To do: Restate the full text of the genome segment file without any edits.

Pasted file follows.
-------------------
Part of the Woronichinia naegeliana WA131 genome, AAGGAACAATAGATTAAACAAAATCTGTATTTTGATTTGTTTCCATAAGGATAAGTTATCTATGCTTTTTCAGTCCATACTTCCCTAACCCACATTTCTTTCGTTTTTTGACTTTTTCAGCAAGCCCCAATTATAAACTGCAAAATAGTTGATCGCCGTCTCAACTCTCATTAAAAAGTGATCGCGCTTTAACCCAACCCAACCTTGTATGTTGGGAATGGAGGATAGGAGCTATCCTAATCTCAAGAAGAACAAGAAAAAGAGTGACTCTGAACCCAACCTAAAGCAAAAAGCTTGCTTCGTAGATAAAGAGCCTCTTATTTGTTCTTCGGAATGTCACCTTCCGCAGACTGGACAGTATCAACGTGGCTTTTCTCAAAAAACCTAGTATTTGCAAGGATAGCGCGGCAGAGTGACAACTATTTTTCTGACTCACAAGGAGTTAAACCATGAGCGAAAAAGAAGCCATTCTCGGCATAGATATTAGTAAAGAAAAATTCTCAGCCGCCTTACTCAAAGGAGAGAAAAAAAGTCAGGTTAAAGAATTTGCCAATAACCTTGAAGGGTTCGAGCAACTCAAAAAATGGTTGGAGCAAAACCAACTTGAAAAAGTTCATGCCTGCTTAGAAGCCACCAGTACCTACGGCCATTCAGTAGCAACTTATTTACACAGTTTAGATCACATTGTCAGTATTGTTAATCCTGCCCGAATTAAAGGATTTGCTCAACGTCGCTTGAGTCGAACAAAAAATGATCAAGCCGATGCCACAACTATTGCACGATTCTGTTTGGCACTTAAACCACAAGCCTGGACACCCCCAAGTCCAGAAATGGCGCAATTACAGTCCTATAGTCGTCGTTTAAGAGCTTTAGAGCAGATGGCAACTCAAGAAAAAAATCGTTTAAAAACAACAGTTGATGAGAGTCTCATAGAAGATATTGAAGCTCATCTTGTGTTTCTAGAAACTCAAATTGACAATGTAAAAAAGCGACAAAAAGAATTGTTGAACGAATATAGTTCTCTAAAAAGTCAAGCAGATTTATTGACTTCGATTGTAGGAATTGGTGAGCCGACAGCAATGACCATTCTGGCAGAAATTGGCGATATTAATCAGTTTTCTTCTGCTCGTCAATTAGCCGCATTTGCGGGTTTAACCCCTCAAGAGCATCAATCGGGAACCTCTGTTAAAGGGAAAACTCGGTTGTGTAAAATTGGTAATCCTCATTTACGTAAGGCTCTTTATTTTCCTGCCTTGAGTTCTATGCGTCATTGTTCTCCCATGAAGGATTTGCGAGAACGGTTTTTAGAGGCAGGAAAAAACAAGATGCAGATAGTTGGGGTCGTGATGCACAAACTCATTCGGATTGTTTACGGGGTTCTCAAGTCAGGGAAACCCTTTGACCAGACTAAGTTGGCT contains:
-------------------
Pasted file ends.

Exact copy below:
Part of the Woronichinia naegeliana WA131 genome, AAGGAACAATAGATTAAACAAAATCTGTATTTTGATTTGTTTCCATAAGGATAAGTTATCTATGCTTTTTCAGTCCATACTTCCCTAACCCACATTTCTTTCGTTTTTTGACTTTTTCAGCAAGCCCCAATTATAAACTGCAAAATAGTTGATCGCCGTCTCAACTCTCATTAAAAAGTGATCGCGCTTTAACCCAACCCAACCTTGTATGTTGGGAATGGAGGATAGGAGCTATCCTAATCTCAAGAAGAACAAGAAAAAGAGTGACTCTGAACCCAACCTAAAGCAAAAAGCTTGCTTCGTAGATAAAGAGCCTCTTATTTGTTCTTCGGAATGTCACCTTCCGCAGACTGGACAGTATCAACGTGGCTTTTCTCAAAAAACCTAGTATTTGCAAGGATAGCGCGGCAGAGTGACAACTATTTTTCTGACTCACAAGGAGTTAAACCATGAGCGAAAAAGAAGCCATTCTCGGCATAGATATTAGTAAAGAAAAATTCTCAGCCGCCTTACTCAAAGGAGAGAAAAAAAGTCAGGTTAAAGAATTTGCCAATAACCTTGAAGGGTTCGAGCAACTCAAAAAATGGTTGGAGCAAAACCAACTTGAAAAAGTTCATGCCTGCTTAGAAGCCACCAGTACCTACGGCCATTCAGTAGCAACTTATTTACACAGTTTAGATCACATTGTCAGTATTGTTAATCCTGCCCGAATTAAAGGATTTGCTCAACGTCGCTTGAGTCGAACAAAAAATGATCAAGCCGATGCCACAACTATTGCACGATTCTGTTTGGCACTTAAACCACAAGCCTGGACACCCCCAAGTCCAGAAATGGCGCAATTACAGTCCTATAGTCGTCGTTTAAGAGCTTTAGAGCAGATGGCAACTCAAGAAAAAAATCGTTTAAAAACAACAGTTGATGAGAGTCTCATAGAAGATATTGAAGCTCATCTTGTGTTTCTAGAAACTCAAATTGACAATGTAAAAAAGCGACAAAAAGAATTGTTGAACGAATATAGTTCTCTAAAAAGTCAAGCAGATTTATTGACTTCGATTGTAGGAATTGGTGAGCCGACAGCAATGACCATTCTGGCAGAAATTGGCGATATTAATCAGTTTTCTTCTGCTCGTCAATTAGCCGCATTTGCGGGTTTAACCCCTCAAGAGCATCAATCGGGAACCTCTGTTAAAGGGAAAACTCGGTTGTGTAAAATTGGTAATCCTCATTTACGTAAGGCTCTTTATTTTCCTGCCTTGAGTTCTATGCGTCATTGTTCTCCCATGAAGGATTTGCGAGAACGGTTTTTAGAGGCAGGAAAAAACAAGATGCAGATAGTTGGGGTCGTGATGCACAAACTCATTCGGATTGTTTACGGGGTTCTCAAGTCAGGGAAACCCTTTGACCAGACTAAGTTGGCT contains: